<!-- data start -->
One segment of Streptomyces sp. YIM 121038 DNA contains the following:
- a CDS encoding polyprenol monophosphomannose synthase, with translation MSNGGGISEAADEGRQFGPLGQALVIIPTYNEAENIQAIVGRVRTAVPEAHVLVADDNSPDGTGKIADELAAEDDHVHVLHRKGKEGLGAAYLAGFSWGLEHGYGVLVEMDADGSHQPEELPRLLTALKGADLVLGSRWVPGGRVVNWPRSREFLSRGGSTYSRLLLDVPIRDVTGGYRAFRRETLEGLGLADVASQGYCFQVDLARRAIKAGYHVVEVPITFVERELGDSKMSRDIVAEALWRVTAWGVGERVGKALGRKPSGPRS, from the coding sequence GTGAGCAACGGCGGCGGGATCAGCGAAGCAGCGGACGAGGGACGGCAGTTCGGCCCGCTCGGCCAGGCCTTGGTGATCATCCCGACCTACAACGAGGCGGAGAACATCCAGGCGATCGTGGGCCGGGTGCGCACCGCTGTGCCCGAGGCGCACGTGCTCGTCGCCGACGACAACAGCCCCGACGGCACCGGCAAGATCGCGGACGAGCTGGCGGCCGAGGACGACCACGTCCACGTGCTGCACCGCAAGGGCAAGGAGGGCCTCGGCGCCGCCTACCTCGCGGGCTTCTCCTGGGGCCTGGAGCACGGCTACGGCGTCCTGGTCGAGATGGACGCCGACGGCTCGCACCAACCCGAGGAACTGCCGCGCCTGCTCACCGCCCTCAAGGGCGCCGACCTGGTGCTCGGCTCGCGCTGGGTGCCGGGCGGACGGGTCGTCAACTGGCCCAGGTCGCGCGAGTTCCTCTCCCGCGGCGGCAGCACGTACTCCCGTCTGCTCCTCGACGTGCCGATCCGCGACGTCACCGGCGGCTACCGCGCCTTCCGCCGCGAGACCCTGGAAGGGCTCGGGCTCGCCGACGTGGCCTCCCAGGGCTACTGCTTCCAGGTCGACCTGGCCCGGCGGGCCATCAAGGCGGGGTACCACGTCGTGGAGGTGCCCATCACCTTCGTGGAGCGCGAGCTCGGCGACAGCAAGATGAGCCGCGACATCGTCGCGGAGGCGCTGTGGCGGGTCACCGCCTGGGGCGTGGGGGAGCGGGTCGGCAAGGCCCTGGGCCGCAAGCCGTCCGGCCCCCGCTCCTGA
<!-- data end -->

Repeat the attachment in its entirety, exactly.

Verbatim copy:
One segment of Streptomyces sp. YIM 121038 DNA contains the following:
- a CDS encoding polyprenol monophosphomannose synthase, with translation MSNGGGISEAADEGRQFGPLGQALVIIPTYNEAENIQAIVGRVRTAVPEAHVLVADDNSPDGTGKIADELAAEDDHVHVLHRKGKEGLGAAYLAGFSWGLEHGYGVLVEMDADGSHQPEELPRLLTALKGADLVLGSRWVPGGRVVNWPRSREFLSRGGSTYSRLLLDVPIRDVTGGYRAFRRETLEGLGLADVASQGYCFQVDLARRAIKAGYHVVEVPITFVERELGDSKMSRDIVAEALWRVTAWGVGERVGKALGRKPSGPRS, from the coding sequence GTGAGCAACGGCGGCGGGATCAGCGAAGCAGCGGACGAGGGACGGCAGTTCGGCCCGCTCGGCCAGGCCTTGGTGATCATCCCGACCTACAACGAGGCGGAGAACATCCAGGCGATCGTGGGCCGGGTGCGCACCGCTGTGCCCGAGGCGCACGTGCTCGTCGCCGACGACAACAGCCCCGACGGCACCGGCAAGATCGCGGACGAGCTGGCGGCCGAGGACGACCACGTCCACGTGCTGCACCGCAAGGGCAAGGAGGGCCTCGGCGCCGCCTACCTCGCGGGCTTCTCCTGGGGCCTGGAGCACGGCTACGGCGTCCTGGTCGAGATGGACGCCGACGGCTCGCACCAACCCGAGGAACTGCCGCGCCTGCTCACCGCCCTCAAGGGCGCCGACCTGGTGCTCGGCTCGCGCTGGGTGCCGGGCGGACGGGTCGTCAACTGGCCCAGGTCGCGCGAGTTCCTCTCCCGCGGCGGCAGCACGTACTCCCGTCTGCTCCTCGACGTGCCGATCCGCGACGTCACCGGCGGCTACCGCGCCTTCCGCCGCGAGACCCTGGAAGGGCTCGGGCTCGCCGACGTGGCCTCCCAGGGCTACTGCTTCCAGGTCGACCTGGCCCGGCGGGCCATCAAGGCGGGGTACCACGTCGTGGAGGTGCCCATCACCTTCGTGGAGCGCGAGCTCGGCGACAGCAAGATGAGCCGCGACATCGTCGCGGAGGCGCTGTGGCGGGTCACCGCCTGGGGCGTGGGGGAGCGGGTCGGCAAGGCCCTGGGCCGCAAGCCGTCCGGCCCCCGCTCCTGA